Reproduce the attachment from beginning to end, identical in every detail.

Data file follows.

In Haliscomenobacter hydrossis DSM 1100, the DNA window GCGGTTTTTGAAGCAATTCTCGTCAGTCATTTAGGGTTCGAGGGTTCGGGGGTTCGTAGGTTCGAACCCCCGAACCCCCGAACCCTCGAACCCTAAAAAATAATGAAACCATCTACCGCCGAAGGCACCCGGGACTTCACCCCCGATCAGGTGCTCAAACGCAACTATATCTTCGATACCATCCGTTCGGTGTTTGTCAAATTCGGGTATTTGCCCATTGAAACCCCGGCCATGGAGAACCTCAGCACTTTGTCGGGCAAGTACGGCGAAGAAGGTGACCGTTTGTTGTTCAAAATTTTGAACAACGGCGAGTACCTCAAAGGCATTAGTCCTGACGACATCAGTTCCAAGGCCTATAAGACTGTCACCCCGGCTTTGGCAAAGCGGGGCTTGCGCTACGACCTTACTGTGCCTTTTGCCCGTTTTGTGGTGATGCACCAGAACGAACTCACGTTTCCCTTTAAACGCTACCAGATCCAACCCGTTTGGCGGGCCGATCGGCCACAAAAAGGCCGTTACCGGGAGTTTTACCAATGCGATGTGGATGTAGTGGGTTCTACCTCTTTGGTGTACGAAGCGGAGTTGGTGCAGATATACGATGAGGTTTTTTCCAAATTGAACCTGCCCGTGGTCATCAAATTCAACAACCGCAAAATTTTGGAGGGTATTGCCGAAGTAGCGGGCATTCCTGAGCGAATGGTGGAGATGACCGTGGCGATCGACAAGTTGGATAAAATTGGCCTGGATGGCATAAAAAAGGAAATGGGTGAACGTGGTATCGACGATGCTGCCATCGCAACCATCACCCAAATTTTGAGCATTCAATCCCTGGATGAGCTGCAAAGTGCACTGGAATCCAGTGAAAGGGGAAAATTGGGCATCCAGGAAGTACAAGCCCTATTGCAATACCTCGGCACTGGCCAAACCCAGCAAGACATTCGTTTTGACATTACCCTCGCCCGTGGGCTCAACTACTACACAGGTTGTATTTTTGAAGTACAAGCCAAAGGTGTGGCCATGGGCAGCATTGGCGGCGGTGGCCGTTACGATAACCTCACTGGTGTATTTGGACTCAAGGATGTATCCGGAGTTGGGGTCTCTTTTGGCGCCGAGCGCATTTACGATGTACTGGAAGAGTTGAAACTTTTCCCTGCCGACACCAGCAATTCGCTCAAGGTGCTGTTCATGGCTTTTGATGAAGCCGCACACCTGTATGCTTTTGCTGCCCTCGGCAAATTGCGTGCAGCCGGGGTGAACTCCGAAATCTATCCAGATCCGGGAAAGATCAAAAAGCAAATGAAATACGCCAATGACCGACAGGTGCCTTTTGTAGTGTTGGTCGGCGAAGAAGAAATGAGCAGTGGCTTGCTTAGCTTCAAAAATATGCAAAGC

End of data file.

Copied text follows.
In Haliscomenobacter hydrossis DSM 1100, the DNA window GCGGTTTTTGAAGCAATTCTCGTCAGTCATTTAGGGTTCGAGGGTTCGGGGGTTCGTAGGTTCGAACCCCCGAACCCCCGAACCCTCGAACCCTAAAAAATAATGAAACCATCTACCGCCGAAGGCACCCGGGACTTCACCCCCGATCAGGTGCTCAAACGCAACTATATCTTCGATACCATCCGTTCGGTGTTTGTCAAATTCGGGTATTTGCCCATTGAAACCCCGGCCATGGAGAACCTCAGCACTTTGTCGGGCAAGTACGGCGAAGAAGGTGACCGTTTGTTGTTCAAAATTTTGAACAACGGCGAGTACCTCAAAGGCATTAGTCCTGACGACATCAGTTCCAAGGCCTATAAGACTGTCACCCCGGCTTTGGCAAAGCGGGGCTTGCGCTACGACCTTACTGTGCCTTTTGCCCGTTTTGTGGTGATGCACCAGAACGAACTCACGTTTCCCTTTAAACGCTACCAGATCCAACCCGTTTGGCGGGCCGATCGGCCACAAAAAGGCCGTTACCGGGAGTTTTACCAATGCGATGTGGATGTAGTGGGTTCTACCTCTTTGGTGTACGAAGCGGAGTTGGTGCAGATATACGATGAGGTTTTTTCCAAATTGAACCTGCCCGTGGTCATCAAATTCAACAACCGCAAAATTTTGGAGGGTATTGCCGAAGTAGCGGGCATTCCTGAGCGAATGGTGGAGATGACCGTGGCGATCGACAAGTTGGATAAAATTGGCCTGGATGGCATAAAAAAGGAAATGGGTGAACGTGGTATCGACGATGCTGCCATCGCAACCATCACCCAAATTTTGAGCATTCAATCCCTGGATGAGCTGCAAAGTGCACTGGAATCCAGTGAAAGGGGAAAATTGGGCATCCAGGAAGTACAAGCCCTATTGCAATACCTCGGCACTGGCCAAACCCAGCAAGACATTCGTTTTGACATTACCCTCGCCCGTGGGCTCAACTACTACACAGGTTGTATTTTTGAAGTACAAGCCAAAGGTGTGGCCATGGGCAGCATTGGCGGCGGTGGCCGTTACGATAACCTCACTGGTGTATTTGGACTCAAGGATGTATCCGGAGTTGGGGTCTCTTTTGGCGCCGAGCGCATTTACGATGTACTGGAAGAGTTGAAACTTTTCCCTGCCGACACCAGCAATTCGCTCAAGGTGCTGTTCATGGCTTTTGATGAAGCCGCACACCTGTATGCTTTTGCTGCCCTCGGCAAATTGCGTGCAGCCGGGGTGAACTCCGAAATCTATCCAGATCCGGGAAAGATCAAAAAGCAAATGAAATACGCCAATGACCGACAGGTGCCTTTTGTAGTGTTGGTCGGCGAAGAAGAAATGAGCAGTGGCTTGCTTAGCTTCAAAAATATGCAAAGC